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    Calls for Peace in South Sudan as Army, Rebels Clash

    U.S. and U.N. officials are renewing calls for peace in South Sudan, amid growing ethnic violence and more clashes between the army and rebel soldiers.

    The latest fighting is centered in Malakal, capital of oil-rich Upper Nile State. Army spokesman Philip Aguer says clashes between rebels and government loyalists that began Tuesday resumed on Wednesday, with both sides still present in the town.

    Meanwhile, more than 40,000 people remain sheltered at U.N. bases, seeking refuge from the fighting or ethnically-motivated violence between the Dinka and the Nuer, South Sudan's two largest tribes.

    U.N. humanitarian official Toby Lanzer says it is likely thousands of people have been killed since the unrest began 10 days ago.

    However, the U.N. mission in South Sudan has denied a report that a mass grave was found in Bentiu, the Unity State capital held by rebels.



    The U.N. human rights office said Tuesday that the bodies of up to 75 ethnic Dinka soldiers had been found. But the U.N. mission says the report was an "inflation" of a skirmish that resulted in about 15 fatalities.

    In a "Christmas Message" to South Sudan, U.S. ambassador Susan Page expressed hope that peace may prevail in the country

    And U.N. Secretary-General Ban Ki-moon released a video message, calling on the country's leaders to settle their differences peacefully, and protect civilians from attacks.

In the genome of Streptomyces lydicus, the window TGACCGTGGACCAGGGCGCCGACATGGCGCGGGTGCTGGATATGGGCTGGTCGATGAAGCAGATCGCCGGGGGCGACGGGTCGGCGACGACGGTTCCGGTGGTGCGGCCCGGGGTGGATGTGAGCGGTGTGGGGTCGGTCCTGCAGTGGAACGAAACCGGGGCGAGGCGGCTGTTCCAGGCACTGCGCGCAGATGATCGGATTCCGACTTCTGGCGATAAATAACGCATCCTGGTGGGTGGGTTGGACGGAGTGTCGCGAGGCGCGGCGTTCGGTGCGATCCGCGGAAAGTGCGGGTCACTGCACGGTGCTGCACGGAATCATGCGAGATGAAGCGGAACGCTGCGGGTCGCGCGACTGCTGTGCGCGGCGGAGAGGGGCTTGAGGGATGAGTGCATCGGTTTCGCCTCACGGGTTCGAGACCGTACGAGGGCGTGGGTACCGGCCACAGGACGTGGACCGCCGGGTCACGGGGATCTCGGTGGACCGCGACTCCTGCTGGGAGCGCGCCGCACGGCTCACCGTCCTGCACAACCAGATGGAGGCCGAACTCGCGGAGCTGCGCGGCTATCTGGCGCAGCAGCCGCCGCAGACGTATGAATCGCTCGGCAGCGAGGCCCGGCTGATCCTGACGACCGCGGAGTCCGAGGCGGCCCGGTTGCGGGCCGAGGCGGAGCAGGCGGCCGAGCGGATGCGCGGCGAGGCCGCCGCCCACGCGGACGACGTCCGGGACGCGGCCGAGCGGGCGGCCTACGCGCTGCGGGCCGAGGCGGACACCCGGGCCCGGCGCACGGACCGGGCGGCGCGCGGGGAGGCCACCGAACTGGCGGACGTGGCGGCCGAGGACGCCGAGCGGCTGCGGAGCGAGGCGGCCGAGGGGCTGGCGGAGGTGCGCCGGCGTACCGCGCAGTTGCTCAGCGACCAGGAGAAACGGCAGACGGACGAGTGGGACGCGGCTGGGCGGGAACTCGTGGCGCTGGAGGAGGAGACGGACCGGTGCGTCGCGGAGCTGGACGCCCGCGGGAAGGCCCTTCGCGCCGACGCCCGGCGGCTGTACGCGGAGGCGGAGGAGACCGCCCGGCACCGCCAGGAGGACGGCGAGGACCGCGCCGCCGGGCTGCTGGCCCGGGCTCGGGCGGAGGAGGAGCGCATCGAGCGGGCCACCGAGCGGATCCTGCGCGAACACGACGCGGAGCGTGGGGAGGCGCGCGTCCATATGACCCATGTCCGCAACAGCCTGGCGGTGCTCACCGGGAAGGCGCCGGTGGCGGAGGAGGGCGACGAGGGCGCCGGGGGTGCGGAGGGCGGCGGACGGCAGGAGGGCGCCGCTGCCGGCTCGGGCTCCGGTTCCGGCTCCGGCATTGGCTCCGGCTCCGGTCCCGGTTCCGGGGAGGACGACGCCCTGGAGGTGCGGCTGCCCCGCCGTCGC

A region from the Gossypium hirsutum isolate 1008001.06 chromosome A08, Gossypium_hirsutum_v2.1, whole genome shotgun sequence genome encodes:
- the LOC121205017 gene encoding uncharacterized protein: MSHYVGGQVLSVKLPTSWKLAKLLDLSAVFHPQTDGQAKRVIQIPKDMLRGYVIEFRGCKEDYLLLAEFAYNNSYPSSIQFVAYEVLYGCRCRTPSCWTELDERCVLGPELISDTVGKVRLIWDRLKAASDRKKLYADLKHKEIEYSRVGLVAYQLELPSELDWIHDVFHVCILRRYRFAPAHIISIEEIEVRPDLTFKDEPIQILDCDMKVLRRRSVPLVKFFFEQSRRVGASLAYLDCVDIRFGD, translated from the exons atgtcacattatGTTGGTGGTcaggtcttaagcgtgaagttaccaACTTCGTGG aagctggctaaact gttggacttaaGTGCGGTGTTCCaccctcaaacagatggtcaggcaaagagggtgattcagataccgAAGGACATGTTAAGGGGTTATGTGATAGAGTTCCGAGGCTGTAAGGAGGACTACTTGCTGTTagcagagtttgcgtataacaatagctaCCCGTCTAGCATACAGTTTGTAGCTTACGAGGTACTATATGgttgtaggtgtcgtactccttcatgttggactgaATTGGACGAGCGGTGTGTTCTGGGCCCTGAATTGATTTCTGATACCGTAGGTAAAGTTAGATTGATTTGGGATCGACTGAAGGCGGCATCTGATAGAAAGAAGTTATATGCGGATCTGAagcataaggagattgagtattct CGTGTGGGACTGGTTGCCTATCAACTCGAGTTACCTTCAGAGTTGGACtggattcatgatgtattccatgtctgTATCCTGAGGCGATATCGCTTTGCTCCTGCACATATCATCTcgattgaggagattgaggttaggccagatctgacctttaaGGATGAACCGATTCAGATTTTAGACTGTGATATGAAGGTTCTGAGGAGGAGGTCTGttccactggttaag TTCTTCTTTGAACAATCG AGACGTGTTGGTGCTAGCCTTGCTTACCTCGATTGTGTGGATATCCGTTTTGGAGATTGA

On Tuesday, the U.N. Security Council voted to send an additional 5,500 peacekeepers to South Sudan. The deputy commander of the U.N. force in South Sudan said Wednesday that the peacekeepers will likely "trickle in" from other African countries.

    Earlier, U.S. Secretary of State John Kerry called both President Kiir and his rival, former vice president Riek Machar, urging them to halt the fighting and hold mediated political talks.

    Both men have said they are ready for dialogue, but the government rejected Machar's demand that detained opposition leaders be released first.

    Mr. Kiir, an ethnic Dinka, has accused Machar, an ethnic Nuer, of masterminding a coup attempt in Juba December 15. Machar has not claimed responsibility for a coup but has said the army should remove Mr. Kiir from power.

    The United States says 150 Marines have been moved to Djibouti, ready to enter South Sudan to evacuate Americans and protect U.S. facilities.

    The White House on Tuesday released Dinka- and Nuer-language versions of a recent statement by U.S. President Barack Obama, appealing for an end to the violence.

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